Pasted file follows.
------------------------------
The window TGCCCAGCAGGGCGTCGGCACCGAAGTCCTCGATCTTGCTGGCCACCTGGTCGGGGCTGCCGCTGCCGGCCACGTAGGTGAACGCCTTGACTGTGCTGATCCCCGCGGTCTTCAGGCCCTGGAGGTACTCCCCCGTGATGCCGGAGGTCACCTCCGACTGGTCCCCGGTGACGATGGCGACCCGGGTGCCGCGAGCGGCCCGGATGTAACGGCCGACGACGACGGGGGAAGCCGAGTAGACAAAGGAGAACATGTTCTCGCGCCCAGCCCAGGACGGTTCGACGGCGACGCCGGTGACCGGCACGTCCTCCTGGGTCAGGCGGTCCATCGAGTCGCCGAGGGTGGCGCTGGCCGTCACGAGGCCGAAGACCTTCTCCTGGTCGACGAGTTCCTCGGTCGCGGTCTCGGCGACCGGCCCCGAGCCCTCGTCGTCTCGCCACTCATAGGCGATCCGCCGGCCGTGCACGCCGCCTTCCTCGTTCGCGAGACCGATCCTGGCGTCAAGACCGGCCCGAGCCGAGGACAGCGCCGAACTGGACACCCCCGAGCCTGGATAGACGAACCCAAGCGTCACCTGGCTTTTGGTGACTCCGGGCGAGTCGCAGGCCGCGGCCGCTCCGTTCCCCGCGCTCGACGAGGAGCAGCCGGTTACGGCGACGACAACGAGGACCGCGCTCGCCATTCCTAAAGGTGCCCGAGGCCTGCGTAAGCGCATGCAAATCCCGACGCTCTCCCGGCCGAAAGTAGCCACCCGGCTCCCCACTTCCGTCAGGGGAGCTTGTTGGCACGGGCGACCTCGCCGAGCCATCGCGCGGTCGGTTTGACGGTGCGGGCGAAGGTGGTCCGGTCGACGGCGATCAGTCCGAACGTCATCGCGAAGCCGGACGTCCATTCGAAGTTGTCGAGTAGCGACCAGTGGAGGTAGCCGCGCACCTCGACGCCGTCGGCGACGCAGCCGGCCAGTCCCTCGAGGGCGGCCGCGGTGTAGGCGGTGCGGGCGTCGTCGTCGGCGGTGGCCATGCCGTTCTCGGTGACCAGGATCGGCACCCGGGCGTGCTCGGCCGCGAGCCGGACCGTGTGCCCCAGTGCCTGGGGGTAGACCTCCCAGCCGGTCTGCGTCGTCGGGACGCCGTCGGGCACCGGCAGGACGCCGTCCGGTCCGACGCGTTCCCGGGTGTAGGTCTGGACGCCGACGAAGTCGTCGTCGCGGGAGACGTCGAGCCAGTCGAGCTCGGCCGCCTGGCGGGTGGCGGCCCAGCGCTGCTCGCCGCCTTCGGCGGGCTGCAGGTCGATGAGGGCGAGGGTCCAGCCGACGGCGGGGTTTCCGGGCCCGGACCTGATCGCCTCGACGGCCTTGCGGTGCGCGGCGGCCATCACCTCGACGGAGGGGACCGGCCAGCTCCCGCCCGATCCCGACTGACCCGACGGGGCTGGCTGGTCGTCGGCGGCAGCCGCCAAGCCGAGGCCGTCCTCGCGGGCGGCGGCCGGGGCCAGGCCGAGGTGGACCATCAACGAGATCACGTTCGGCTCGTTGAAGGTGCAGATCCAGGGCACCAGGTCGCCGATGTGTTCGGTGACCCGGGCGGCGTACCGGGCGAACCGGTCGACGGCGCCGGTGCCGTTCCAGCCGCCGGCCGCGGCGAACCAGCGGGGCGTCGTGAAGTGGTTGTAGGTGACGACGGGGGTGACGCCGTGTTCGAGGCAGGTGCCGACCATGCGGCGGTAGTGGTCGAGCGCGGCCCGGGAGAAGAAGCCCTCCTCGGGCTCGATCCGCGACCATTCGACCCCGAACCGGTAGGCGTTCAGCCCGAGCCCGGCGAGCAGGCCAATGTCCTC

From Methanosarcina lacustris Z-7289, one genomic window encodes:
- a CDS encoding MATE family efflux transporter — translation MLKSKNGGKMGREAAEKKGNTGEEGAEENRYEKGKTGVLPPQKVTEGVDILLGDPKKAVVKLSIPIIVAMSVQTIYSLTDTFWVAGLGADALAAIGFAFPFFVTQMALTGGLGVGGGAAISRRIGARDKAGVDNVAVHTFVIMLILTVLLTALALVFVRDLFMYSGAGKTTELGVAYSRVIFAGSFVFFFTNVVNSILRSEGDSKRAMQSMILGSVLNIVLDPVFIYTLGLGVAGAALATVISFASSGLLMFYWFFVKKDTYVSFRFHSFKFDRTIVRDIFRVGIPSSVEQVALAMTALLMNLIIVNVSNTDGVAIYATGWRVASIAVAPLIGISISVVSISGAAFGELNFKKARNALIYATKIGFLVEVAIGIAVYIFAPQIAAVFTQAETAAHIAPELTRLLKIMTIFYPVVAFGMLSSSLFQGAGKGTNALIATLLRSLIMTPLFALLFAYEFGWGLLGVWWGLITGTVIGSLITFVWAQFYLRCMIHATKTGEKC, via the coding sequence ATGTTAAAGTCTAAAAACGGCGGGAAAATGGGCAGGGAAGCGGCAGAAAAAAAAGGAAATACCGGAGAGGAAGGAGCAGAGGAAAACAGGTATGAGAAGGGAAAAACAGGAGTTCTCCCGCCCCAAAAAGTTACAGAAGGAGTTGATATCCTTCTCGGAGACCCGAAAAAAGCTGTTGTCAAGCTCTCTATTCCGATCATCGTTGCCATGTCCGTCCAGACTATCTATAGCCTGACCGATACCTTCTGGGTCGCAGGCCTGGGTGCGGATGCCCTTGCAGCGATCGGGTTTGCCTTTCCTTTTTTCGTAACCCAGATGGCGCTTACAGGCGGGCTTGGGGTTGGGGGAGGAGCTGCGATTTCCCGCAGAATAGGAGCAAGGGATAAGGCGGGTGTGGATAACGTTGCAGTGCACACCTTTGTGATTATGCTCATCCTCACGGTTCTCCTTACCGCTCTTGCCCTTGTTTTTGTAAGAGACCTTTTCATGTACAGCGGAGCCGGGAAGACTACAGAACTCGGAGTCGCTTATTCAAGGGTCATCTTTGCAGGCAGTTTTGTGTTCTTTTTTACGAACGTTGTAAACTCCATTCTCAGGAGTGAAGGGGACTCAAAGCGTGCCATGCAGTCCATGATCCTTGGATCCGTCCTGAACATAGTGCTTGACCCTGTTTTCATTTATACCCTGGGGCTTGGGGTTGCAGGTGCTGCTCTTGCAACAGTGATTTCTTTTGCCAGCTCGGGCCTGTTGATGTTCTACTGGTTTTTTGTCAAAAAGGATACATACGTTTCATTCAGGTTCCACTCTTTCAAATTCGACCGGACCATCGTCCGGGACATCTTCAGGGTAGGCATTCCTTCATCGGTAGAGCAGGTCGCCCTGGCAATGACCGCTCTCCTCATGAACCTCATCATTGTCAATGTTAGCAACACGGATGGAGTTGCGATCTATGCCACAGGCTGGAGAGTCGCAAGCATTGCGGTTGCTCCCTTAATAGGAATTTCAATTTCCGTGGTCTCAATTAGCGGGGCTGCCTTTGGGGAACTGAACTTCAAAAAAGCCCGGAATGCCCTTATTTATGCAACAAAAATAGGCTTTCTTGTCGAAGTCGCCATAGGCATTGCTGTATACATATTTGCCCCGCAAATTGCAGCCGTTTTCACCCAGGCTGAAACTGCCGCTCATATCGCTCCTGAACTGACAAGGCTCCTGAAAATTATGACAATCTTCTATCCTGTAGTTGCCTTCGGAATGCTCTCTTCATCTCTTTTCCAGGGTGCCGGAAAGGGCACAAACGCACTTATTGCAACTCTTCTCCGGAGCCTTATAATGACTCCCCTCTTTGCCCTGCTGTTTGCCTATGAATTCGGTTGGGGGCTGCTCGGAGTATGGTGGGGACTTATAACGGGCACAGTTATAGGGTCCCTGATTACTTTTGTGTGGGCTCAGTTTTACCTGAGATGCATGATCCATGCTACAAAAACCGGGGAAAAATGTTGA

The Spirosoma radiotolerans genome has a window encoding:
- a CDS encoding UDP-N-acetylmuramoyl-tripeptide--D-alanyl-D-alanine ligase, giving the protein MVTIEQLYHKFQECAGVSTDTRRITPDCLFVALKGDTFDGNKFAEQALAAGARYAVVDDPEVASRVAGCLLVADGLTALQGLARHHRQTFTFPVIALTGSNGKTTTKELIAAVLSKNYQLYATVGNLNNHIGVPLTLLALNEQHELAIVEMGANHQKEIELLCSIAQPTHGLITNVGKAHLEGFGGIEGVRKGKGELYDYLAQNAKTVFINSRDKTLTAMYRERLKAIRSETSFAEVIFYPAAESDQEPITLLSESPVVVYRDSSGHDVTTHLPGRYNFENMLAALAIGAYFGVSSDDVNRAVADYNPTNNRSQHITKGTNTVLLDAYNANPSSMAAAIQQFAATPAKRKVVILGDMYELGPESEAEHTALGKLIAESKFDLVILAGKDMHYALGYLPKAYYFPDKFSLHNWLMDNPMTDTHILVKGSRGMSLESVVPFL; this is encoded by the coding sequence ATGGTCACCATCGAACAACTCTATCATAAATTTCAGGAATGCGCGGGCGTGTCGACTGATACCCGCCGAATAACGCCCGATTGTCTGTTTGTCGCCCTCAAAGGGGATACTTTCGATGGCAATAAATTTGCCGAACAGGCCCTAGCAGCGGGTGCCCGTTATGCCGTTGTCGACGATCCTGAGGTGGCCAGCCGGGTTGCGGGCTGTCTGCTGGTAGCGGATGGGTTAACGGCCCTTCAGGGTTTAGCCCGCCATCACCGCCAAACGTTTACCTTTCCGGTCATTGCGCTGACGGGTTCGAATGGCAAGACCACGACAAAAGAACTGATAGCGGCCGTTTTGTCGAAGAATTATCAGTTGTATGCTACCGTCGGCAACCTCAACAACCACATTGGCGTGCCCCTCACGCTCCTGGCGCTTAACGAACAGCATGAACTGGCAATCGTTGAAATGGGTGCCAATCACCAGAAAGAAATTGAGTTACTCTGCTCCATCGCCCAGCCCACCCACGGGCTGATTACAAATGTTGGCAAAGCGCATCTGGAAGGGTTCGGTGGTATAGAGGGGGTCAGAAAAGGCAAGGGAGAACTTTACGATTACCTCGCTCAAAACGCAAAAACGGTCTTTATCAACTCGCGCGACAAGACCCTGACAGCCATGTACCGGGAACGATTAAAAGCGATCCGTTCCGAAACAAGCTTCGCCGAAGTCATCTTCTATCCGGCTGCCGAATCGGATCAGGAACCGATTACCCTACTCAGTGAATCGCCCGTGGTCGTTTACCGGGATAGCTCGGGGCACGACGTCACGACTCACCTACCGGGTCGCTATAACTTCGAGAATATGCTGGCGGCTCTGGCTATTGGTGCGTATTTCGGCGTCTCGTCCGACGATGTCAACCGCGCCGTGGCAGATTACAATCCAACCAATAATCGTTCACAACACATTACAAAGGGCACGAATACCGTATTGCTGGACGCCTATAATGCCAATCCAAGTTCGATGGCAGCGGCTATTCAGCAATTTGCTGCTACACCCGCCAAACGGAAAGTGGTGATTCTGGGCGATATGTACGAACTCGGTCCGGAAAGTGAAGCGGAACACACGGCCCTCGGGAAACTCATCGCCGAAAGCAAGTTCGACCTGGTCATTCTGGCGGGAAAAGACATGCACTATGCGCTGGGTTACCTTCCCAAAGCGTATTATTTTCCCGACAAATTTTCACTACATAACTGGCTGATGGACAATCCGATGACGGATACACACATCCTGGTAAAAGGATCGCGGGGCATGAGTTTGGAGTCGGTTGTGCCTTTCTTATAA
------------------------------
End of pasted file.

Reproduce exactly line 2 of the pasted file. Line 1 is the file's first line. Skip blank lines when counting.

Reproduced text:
From Methanosarcina lacustris Z-7289, one genomic window encodes: